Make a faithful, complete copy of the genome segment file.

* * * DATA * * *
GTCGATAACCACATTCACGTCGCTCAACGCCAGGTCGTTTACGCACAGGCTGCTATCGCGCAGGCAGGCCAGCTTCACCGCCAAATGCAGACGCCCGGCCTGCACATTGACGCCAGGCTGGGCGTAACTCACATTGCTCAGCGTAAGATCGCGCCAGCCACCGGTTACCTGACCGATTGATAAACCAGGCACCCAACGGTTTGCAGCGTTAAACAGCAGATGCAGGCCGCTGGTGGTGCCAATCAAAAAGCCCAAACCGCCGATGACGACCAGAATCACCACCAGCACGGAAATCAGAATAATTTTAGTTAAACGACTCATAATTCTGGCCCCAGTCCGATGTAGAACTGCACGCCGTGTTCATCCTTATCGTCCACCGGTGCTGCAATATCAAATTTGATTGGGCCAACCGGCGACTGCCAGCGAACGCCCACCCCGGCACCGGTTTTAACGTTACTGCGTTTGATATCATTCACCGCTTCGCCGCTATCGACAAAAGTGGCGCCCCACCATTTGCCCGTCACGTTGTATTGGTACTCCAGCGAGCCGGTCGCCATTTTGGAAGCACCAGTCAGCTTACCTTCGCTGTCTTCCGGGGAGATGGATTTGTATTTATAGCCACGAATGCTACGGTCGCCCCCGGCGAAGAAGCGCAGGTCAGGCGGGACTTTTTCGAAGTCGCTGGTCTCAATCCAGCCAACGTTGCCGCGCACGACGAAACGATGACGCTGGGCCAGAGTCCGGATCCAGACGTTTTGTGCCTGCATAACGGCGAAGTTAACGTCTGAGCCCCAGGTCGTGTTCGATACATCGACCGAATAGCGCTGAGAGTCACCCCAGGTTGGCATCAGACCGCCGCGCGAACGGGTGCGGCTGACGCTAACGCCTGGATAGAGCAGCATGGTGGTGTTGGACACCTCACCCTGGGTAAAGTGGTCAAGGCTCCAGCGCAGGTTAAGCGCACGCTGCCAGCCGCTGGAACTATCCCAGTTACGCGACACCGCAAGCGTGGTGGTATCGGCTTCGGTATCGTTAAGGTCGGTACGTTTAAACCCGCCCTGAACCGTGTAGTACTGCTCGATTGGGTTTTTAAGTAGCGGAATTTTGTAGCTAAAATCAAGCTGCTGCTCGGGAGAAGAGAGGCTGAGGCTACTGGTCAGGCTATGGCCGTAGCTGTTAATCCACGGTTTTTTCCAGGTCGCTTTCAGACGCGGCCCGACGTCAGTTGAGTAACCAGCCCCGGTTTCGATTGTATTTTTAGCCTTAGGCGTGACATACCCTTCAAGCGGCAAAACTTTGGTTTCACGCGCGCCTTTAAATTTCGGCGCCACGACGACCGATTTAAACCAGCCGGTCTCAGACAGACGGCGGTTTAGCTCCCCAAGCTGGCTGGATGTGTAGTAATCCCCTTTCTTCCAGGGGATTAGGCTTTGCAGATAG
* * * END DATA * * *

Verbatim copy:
GTCGATAACCACATTCACGTCGCTCAACGCCAGGTCGTTTACGCACAGGCTGCTATCGCGCAGGCAGGCCAGCTTCACCGCCAAATGCAGACGCCCGGCCTGCACATTGACGCCAGGCTGGGCGTAACTCACATTGCTCAGCGTAAGATCGCGCCAGCCACCGGTTACCTGACCGATTGATAAACCAGGCACCCAACGGTTTGCAGCGTTAAACAGCAGATGCAGGCCGCTGGTGGTGCCAATCAAAAAGCCCAAACCGCCGATGACGACCAGAATCACCACCAGCACGGAAATCAGAATAATTTTAGTTAAACGACTCATAATTCTGGCCCCAGTCCGATGTAGAACTGCACGCCGTGTTCATCCTTATCGTCCACCGGTGCTGCAATATCAAATTTGATTGGGCCAACCGGCGACTGCCAGCGAACGCCCACCCCGGCACCGGTTTTAACGTTACTGCGTTTGATATCATTCACCGCTTCGCCGCTATCGACAAAAGTGGCGCCCCACCATTTGCCCGTCACGTTGTATTGGTACTCCAGCGAGCCGGTCGCCATTTTGGAAGCACCAGTCAGCTTACCTTCGCTGTCTTCCGGGGAGATGGATTTGTATTTATAGCCACGAATGCTACGGTCGCCCCCGGCGAAGAAGCGCAGGTCAGGCGGGACTTTTTCGAAGTCGCTGGTCTCAATCCAGCCAACGTTGCCGCGCACGACGAAACGATGACGCTGGGCCAGAGTCCGGATCCAGACGTTTTGTGCCTGCATAACGGCGAAGTTAACGTCTGAGCCCCAGGTCGTGTTCGATACATCGACCGAATAGCGCTGAGAGTCACCCCAGGTTGGCATCAGACCGCCGCGCGAACGGGTGCGGCTGACGCTAACGCCTGGATAGAGCAGCATGGTGGTGTTGGACACCTCACCCTGGGTAAAGTGGTCAAGGCTCCAGCGCAGGTTAAGCGCACGCTGCCAGCCGCTGGAACTATCCCAGTTACGCGACACCGCAAGCGTGGTGGTATCGGCTTCGGTATCGTTAAGGTCGGTACGTTTAAACCCGCCCTGAACCGTGTAGTACTGCTCGATTGGGTTTTTAAGTAGCGGAATTTTGTAGCTAAAATCAAGCTGCTGCTCGGGAGAAGAGAGGCTGAGGCTACTGGTCAGGCTATGGCCGTAGCTGTTAATCCACGGTTTTTTCCAGGTCGCTTTCAGACGCGGCCCGACGTCAGTTGAGTAACCAGCCCCGGTTTCGATTGTATTTTTAGCCTTAGGCGTGACATACCCTTCAAGCGGCAAAACTTTGGTTTCACGCGCGCCTTTAAATTTCGGCGCCACGACGACCGATTTAAACCAGCCGGTCTCAGACAGACGGCGGTTTAGCTCCCCAAGCTGGCTGGATGTGTAGTAATCCCCTTTCTTCCAGGGGATTAGGCTTTGCAGATAG